Boots on the ground: Obama sending "small number" of Special Forces troops to assist Iraq; Update: 275 personnel

Via Guy Benson, who reminds me that this isn’t the first time the White House has advertised the smallness — the “unbelievable” smallness — of an intervention to make it easier to sell to voters.

Supposedly the troops they’re sending are only going to train and advise the Iraqis. What’s the advice, exactly? “Don’t run away“?

It’s not clear how quickly the special forces could arrive in Iraq. It’s also unknown whether they would remain in Baghdad or be sent to the nation’s north, where the al-Qaida-inspired Islamic State of Iraq and the Levant has overrun several cities in the worst threat to the Shiite-led government since U.S. troops left in 2011…

The mission almost certainly would be small: one U.S. official said it could be up to 100 special forces soldiers. It also could be authorized only as an advising and training mission — meaning the soldiers would work closely with Iraqi forces that are fighting the insurgency but not officially be considered as combat troops.

The troops would fall under the authority of the U.S. ambassador and would not be authorized to engage in combat, another U.S. official said. Their mission is “non-operational training” of both regular and counter terrorism units, which the military has interpreted to mean training on military bases, not in the field, the official said.

That’s the ostensible purpose of the mission. Now, what’s the real purpose? A hundred Special Forces troops aren’t going to be a gamechanger in an advisory role, especially with Baghdad already being threatened by ISIS. If Obama’s going to risk a second Mogadishu by putting them in harm’s way, knowing how little appetite America has for more U.S. casualties in Iraq, he’s got a good reason. One possibility: These guys are supposed to liaise somehow with anti-jihadi Sunni elements in areas controlled (or soon to be controlled) by ISIS, in hopes of kickstarting a new “Awakening” and getting American arms flowing to the resistance. Says the Daily Beast, “some of the people fighting with Islamic State of Iraq and al-Sham (ISIS) are former U.S. allies who could be turned against the hard-core fanatics—if they can be identified.” Another possibility is to pave the way for airstrikes. Hitting ISIS from the air is harder than some people think, not just because things are so fluid on the ground but because the Shiite government is an even less reliable partner right now than it used to be:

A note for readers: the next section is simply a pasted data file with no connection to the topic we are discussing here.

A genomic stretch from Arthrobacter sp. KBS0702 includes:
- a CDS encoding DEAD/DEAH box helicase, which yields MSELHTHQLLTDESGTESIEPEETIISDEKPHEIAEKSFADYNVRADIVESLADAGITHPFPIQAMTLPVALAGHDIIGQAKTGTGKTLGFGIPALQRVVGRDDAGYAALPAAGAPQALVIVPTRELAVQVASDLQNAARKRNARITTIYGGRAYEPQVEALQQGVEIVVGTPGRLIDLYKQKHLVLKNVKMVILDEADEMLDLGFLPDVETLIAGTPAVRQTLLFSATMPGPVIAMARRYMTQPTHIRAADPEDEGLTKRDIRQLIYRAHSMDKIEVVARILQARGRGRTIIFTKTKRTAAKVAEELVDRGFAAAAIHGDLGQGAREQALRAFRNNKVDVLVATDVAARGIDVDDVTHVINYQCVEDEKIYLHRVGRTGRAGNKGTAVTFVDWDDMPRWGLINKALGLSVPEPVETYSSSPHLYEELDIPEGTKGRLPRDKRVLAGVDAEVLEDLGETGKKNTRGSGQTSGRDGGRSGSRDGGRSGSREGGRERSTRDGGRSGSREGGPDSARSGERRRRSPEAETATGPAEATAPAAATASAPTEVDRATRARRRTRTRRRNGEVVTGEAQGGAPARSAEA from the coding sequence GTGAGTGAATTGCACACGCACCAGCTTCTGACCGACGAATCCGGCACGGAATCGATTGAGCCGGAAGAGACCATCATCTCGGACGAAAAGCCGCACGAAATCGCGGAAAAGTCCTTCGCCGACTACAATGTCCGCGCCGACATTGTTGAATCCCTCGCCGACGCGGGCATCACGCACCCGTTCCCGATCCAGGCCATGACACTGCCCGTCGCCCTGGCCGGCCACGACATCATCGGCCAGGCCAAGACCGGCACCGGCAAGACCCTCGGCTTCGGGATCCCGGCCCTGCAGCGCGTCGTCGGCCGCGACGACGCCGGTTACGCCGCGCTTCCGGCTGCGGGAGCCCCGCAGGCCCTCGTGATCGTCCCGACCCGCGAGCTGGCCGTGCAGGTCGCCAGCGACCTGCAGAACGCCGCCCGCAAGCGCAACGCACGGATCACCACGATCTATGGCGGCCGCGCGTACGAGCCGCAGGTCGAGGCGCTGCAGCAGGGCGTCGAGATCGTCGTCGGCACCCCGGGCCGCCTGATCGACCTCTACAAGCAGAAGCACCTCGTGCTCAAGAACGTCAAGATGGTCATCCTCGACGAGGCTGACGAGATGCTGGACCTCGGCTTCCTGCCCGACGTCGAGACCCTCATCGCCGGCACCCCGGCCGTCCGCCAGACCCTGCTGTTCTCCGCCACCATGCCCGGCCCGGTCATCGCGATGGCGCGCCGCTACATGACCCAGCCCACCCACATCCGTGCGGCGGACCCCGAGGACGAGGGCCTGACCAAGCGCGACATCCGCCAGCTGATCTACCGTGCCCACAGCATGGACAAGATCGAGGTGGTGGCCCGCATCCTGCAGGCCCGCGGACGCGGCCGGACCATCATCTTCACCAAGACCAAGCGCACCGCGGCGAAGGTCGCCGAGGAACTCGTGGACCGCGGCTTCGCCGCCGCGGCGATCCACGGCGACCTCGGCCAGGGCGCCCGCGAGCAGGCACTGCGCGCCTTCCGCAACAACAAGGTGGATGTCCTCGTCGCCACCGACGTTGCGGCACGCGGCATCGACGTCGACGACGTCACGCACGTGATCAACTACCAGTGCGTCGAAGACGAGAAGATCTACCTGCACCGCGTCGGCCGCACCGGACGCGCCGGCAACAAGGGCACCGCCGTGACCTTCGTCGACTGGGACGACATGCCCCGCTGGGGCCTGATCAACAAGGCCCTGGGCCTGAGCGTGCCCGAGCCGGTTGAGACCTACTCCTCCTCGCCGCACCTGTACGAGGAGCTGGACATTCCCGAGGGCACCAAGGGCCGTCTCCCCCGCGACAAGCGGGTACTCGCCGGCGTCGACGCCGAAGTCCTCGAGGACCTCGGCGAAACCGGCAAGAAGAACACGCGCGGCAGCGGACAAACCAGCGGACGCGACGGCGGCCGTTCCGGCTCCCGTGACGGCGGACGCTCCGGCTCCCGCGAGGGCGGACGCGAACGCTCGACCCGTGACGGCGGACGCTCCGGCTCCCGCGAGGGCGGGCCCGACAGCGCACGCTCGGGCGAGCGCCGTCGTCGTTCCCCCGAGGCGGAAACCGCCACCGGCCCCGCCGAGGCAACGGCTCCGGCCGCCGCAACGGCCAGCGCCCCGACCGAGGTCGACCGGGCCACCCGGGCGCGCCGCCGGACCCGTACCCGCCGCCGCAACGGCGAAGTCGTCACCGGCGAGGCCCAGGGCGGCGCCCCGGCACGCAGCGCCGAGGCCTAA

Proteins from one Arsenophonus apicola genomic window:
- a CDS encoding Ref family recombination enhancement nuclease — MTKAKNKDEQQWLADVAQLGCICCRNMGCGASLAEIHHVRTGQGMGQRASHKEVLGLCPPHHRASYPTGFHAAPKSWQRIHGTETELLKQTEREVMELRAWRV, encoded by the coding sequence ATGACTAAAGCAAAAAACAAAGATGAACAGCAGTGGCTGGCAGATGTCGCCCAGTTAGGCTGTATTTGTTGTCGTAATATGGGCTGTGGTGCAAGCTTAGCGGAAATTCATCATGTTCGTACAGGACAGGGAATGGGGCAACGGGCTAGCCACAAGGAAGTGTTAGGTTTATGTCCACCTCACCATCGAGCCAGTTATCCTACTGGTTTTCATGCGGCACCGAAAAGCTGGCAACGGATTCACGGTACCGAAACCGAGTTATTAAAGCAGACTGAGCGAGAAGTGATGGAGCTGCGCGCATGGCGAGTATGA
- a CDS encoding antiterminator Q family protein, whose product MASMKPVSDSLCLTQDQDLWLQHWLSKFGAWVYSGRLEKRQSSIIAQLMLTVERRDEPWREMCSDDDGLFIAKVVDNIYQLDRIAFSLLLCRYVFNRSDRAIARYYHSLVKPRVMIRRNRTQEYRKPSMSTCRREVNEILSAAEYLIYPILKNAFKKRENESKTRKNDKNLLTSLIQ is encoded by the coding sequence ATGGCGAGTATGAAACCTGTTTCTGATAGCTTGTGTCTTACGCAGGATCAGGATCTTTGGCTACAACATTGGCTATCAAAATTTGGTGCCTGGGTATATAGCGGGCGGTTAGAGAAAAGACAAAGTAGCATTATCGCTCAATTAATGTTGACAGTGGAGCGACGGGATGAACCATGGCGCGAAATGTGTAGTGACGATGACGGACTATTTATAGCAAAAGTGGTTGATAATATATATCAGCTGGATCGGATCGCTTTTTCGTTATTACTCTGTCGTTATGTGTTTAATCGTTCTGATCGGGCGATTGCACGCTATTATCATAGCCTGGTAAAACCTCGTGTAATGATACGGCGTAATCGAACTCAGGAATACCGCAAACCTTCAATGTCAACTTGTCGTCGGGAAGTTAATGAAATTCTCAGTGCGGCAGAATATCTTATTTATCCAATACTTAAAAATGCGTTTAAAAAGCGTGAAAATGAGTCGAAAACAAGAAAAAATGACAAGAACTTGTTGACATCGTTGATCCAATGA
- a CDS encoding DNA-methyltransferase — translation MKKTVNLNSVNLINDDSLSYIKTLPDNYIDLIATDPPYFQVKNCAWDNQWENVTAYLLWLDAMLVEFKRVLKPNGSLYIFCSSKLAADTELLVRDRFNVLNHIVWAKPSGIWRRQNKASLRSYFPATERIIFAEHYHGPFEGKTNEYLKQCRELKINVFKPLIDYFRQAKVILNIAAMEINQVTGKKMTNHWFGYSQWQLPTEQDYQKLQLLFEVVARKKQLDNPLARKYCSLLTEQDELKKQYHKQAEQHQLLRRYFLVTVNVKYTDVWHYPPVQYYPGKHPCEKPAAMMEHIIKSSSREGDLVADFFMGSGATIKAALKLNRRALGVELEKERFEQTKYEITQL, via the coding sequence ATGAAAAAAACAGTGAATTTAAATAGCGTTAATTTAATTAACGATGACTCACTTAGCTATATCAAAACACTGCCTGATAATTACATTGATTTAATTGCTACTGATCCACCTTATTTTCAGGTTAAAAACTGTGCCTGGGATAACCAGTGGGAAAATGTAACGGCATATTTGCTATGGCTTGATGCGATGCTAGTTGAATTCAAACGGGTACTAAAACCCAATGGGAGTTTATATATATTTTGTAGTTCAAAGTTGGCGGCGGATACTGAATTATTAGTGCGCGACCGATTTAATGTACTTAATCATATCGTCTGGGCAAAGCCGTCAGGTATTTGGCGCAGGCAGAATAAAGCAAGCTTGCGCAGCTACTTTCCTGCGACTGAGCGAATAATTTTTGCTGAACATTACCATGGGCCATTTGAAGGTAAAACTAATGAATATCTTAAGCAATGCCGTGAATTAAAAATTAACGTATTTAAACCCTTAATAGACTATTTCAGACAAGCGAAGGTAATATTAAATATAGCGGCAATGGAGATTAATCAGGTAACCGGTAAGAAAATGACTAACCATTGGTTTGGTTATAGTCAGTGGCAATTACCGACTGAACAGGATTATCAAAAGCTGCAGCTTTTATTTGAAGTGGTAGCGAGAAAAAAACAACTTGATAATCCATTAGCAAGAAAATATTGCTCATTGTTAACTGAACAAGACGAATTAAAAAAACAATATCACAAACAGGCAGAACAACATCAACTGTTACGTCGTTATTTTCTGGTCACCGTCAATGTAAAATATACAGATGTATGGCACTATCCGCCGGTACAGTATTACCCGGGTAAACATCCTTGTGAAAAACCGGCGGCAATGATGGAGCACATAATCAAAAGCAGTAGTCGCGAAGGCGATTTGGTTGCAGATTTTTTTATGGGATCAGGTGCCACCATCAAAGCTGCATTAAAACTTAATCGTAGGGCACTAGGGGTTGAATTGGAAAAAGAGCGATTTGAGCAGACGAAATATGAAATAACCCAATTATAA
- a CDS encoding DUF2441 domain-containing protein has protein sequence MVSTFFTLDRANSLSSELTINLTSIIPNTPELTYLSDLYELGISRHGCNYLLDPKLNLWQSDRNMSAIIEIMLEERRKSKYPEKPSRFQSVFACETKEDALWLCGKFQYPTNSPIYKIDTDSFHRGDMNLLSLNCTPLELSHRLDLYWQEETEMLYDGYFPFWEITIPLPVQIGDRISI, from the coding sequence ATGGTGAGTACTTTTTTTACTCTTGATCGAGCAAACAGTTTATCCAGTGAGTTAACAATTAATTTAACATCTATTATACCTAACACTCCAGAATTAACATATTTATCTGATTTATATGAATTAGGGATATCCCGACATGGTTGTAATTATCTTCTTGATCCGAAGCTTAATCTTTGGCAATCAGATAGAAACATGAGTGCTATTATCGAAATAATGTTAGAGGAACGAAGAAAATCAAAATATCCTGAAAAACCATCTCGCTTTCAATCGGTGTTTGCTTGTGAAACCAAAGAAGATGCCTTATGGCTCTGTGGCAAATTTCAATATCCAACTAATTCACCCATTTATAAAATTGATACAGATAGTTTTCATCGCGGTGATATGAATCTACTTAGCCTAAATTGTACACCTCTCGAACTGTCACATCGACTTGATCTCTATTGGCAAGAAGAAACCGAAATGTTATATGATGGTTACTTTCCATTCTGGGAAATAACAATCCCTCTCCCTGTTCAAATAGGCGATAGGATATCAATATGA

Ideally, you’d want to base your aircraft as close to your targets as possible, to maximize the number of sorties each plane could fly, instead of spending hours en route to the targets. The U.S. may press Maliki for permission to base U.S. aircraft inside Iraq, if the White House agrees that doesn’t violate President Obama’s bar on putting combat troops inside the country. They also could be based in the Kurdish north of the country, or in neighboring nations.

But missiles without good intelligence to guide them to the right targets are simply indiscriminate IEDs that could kill friendly forces, or even civilians. That’s why some military experts argue there need to be U.S., or at least allied, spotters on the ground—no one is willing to trust targets selected by Maliki’s military—to ensure destruction happens in the right place. “You could put [U.S.] Special Forces on the ground with the Iraqis to advise them and get frontline intelligence and to control air strikes,” says Anthony Zinni, a retired four-star Marine general who served as chief of U.S. Central Command. But that, too, could run afoul of Obama’s bar on U.S. troops on the ground inside Iraq.

If you want trustworthy intelligence inside Iraq, your only option is American troops. The Special Forces team is probably there mainly for surveillance, to pick up tips on ISIS movements and relay them to American air assets. And of course there’s a third possibility in honor of the McCain/Graham spat, that U.S. troops are on the ground to coordinate with Iranian military elements that are already inside the country and, maybe, to provide a U.S. counterweight to Iran in influencing Maliki’s maneuvering. And if worse comes to worst and ISIS ends up overrunning Baghdad anyway, hey — you’ll have 100 of the best troops in the world right there to help get everyone out of the embassy before the barbarians run wild and start chopping off heads.

Update: For what it’s worth.

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